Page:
Effects of herbage and bush level on diet selection and nutrient intake of cattle in a Commiphora savanna Academic Article uri icon


  • Effects of season, available herbage, and bush level on dietary composition and preference, plus dietary crude protein, digestible organic matter, and forage intake were determined for cattle in a Commiphora savanna of south-central Kenya. Grass dominated the diet selected at all bush and herbage levels. However, browse levels in the diet increased when grass consumption declined, particularly at low herbage levels (< 500 kg/ha) and during the dry-wet transition period. Principal grasses in the diet included Clitoris roxburghiana, Cymbopogon pospochilii and Digitaria macroblephara, while Hermania alhiensis was the dominant browse in diets. Season strongly affected dietary crude protein (CP) and energy intakes but had little effect on in vitro digestible organic matter. Dry season CP intake was below maintenance levels due to low forage CP. However, low herbage levels during the dry season were associated with below-maintenance energy intake and reduced forage digestibility, while normal herbage levels were associated with energy intakes above maintenance and higher forage digestibility. Although CP and energy concentrations were relatively high during the dry-wet transition period, CP and energy intakes were at or below maintenance, respectively, due to depressed forage intake. Apparently, green herbage scarcity and inefficient browse harvestability restricted intake during the dry-wet transition season.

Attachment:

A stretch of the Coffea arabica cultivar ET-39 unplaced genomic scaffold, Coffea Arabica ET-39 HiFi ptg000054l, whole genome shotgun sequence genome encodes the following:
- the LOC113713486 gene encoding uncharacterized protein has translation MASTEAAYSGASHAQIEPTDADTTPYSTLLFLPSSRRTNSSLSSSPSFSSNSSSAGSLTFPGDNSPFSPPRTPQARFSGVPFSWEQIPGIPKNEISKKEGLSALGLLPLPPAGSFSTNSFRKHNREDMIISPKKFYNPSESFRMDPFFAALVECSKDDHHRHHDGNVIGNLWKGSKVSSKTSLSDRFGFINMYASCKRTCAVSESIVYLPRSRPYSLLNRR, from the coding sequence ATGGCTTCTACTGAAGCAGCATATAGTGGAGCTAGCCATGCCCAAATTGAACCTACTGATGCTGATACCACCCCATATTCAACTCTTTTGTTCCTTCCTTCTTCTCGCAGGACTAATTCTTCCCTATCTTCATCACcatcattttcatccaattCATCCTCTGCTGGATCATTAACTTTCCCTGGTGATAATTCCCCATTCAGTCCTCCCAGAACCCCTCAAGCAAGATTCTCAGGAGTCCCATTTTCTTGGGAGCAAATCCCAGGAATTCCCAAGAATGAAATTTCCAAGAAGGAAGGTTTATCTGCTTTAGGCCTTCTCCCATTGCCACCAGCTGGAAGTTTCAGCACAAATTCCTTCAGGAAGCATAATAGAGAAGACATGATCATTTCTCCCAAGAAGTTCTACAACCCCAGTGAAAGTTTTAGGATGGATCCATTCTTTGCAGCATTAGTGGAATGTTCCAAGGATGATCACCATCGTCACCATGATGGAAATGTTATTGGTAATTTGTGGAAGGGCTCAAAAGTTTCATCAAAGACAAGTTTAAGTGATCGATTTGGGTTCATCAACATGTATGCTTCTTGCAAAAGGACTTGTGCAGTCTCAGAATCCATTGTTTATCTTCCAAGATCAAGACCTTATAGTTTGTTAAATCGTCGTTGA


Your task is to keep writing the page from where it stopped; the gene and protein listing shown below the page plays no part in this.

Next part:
published proceedings


author list (cited authors)

  • Mnene, W. N., Stuth, J. W., & Lyons, R. K.

complete list of authors

  • Mnene, WN||Stuth, JW||Lyons, RK

publication date

  • December 1996